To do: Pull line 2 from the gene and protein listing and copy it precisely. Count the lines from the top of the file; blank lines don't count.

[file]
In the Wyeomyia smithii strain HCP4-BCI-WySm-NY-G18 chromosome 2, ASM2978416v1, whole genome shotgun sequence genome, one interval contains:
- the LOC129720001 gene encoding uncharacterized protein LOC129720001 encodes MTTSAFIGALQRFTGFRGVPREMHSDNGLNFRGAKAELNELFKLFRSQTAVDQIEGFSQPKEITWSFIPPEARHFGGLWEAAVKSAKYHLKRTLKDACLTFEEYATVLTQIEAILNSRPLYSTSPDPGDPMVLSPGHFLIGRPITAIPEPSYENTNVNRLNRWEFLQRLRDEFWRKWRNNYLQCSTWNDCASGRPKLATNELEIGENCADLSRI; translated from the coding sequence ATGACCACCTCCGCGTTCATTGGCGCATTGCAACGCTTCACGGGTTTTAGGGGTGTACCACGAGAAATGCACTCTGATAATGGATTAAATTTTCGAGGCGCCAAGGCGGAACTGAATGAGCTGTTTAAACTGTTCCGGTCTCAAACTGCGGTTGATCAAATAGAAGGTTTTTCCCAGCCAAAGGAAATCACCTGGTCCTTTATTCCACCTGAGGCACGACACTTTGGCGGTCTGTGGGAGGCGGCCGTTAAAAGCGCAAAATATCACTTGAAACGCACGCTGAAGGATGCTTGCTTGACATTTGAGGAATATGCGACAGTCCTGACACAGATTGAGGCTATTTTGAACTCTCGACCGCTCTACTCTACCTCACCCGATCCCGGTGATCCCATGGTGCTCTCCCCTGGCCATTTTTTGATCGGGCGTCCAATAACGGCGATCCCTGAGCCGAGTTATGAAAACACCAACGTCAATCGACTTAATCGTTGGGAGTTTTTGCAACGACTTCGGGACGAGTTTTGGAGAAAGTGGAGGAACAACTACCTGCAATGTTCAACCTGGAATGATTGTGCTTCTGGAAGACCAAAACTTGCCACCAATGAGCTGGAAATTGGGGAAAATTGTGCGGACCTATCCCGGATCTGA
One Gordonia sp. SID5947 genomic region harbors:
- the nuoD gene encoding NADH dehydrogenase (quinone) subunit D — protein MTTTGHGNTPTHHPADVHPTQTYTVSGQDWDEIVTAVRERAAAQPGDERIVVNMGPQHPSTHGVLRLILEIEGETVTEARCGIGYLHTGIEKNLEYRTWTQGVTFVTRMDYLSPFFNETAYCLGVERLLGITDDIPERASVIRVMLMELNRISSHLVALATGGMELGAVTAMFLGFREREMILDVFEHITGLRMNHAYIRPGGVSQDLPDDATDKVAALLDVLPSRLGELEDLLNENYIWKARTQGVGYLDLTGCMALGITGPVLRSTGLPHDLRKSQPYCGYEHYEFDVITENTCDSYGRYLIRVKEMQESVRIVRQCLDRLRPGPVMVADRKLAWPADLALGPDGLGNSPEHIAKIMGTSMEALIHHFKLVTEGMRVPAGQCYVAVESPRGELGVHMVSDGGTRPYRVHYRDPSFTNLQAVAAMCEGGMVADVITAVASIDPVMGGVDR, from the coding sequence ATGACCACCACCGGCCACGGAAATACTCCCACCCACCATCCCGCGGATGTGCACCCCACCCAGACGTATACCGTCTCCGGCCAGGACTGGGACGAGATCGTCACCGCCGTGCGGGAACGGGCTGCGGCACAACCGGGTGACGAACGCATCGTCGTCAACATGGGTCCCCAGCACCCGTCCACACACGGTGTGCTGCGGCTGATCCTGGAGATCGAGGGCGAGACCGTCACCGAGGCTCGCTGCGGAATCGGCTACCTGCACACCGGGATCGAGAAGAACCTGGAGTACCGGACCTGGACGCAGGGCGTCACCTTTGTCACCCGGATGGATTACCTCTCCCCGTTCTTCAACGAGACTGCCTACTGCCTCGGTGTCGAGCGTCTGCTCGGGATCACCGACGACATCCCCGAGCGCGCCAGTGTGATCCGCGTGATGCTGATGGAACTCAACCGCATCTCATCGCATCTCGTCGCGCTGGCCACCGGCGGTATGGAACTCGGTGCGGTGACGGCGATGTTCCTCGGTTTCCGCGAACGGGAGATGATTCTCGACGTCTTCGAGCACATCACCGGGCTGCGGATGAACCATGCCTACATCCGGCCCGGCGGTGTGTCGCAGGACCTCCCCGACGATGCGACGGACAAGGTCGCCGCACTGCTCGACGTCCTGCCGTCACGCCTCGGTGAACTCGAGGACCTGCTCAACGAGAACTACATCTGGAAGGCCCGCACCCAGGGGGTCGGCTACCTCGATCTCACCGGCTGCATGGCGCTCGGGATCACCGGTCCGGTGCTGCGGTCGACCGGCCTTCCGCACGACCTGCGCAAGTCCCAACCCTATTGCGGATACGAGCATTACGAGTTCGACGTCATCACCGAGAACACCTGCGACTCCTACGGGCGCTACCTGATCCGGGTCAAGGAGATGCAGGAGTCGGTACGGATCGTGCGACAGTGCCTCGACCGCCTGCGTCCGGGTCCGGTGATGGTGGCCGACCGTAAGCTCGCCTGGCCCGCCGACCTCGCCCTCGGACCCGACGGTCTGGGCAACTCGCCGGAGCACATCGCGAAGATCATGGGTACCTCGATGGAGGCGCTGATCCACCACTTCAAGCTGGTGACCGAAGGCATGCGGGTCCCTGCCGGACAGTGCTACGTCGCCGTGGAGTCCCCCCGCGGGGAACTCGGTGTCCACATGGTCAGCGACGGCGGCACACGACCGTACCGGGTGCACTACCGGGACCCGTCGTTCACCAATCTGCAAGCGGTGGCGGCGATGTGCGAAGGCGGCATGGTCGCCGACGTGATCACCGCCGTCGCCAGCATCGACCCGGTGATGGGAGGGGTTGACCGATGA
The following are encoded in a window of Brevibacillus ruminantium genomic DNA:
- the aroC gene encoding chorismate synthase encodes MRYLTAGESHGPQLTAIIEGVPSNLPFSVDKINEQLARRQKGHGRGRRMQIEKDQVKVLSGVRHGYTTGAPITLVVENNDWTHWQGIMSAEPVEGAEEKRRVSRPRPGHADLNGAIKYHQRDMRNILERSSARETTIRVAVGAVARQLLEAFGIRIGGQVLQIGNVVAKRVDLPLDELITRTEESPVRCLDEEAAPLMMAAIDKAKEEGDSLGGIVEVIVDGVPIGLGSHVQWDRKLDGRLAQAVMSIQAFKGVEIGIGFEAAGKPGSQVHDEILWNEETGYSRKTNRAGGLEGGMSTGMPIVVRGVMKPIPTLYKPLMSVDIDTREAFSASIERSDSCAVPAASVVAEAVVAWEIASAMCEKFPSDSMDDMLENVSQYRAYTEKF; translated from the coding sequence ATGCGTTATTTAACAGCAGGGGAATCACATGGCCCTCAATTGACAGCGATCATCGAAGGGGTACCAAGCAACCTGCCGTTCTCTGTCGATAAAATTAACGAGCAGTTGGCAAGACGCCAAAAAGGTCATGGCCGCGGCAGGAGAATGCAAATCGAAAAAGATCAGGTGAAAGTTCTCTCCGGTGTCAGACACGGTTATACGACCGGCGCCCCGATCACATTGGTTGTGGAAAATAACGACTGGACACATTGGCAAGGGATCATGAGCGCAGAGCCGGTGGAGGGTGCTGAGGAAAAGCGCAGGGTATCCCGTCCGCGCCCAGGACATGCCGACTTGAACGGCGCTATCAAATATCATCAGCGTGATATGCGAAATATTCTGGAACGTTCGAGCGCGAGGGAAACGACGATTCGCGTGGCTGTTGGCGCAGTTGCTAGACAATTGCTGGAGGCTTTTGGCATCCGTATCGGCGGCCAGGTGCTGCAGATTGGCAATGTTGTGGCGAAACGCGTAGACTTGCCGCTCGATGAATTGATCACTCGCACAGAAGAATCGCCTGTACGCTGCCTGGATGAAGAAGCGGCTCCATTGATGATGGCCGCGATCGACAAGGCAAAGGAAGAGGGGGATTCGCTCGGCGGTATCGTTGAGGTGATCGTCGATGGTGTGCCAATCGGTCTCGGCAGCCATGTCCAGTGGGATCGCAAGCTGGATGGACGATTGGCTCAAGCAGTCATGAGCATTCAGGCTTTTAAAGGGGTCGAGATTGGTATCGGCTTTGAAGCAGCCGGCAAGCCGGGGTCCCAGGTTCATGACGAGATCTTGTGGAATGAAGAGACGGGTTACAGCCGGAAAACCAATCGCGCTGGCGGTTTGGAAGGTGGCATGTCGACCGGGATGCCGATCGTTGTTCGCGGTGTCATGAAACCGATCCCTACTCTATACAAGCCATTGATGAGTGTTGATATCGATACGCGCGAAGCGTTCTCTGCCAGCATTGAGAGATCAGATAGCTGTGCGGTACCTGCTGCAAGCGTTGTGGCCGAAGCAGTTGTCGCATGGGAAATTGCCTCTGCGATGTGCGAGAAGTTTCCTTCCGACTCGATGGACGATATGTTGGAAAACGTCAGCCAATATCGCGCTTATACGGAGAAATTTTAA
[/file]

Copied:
- the LOC129720001 gene encoding uncharacterized protein LOC129720001 encodes MTTSAFIGALQRFTGFRGVPREMHSDNGLNFRGAKAELNELFKLFRSQTAVDQIEGFSQPKEITWSFIPPEARHFGGLWEAAVKSAKYHLKRTLKDACLTFEEYATVLTQIEAILNSRPLYSTSPDPGDPMVLSPGHFLIGRPITAIPEPSYENTNVNRLNRWEFLQRLRDEFWRKWRNNYLQCSTWNDCASGRPKLATNELEIGENCADLSRI; translated from the coding sequence ATGACCACCTCCGCGTTCATTGGCGCATTGCAACGCTTCACGGGTTTTAGGGGTGTACCACGAGAAATGCACTCTGATAATGGATTAAATTTTCGAGGCGCCAAGGCGGAACTGAATGAGCTGTTTAAACTGTTCCGGTCTCAAACTGCGGTTGATCAAATAGAAGGTTTTTCCCAGCCAAAGGAAATCACCTGGTCCTTTATTCCACCTGAGGCACGACACTTTGGCGGTCTGTGGGAGGCGGCCGTTAAAAGCGCAAAATATCACTTGAAACGCACGCTGAAGGATGCTTGCTTGACATTTGAGGAATATGCGACAGTCCTGACACAGATTGAGGCTATTTTGAACTCTCGACCGCTCTACTCTACCTCACCCGATCCCGGTGATCCCATGGTGCTCTCCCCTGGCCATTTTTTGATCGGGCGTCCAATAACGGCGATCCCTGAGCCGAGTTATGAAAACACCAACGTCAATCGACTTAATCGTTGGGAGTTTTTGCAACGACTTCGGGACGAGTTTTGGAGAAAGTGGAGGAACAACTACCTGCAATGTTCAACCTGGAATGATTGTGCTTCTGGAAGACCAAAACTTGCCACCAATGAGCTGGAAATTGGGGAAAATTGTGCGGACCTATCCCGGATCTGA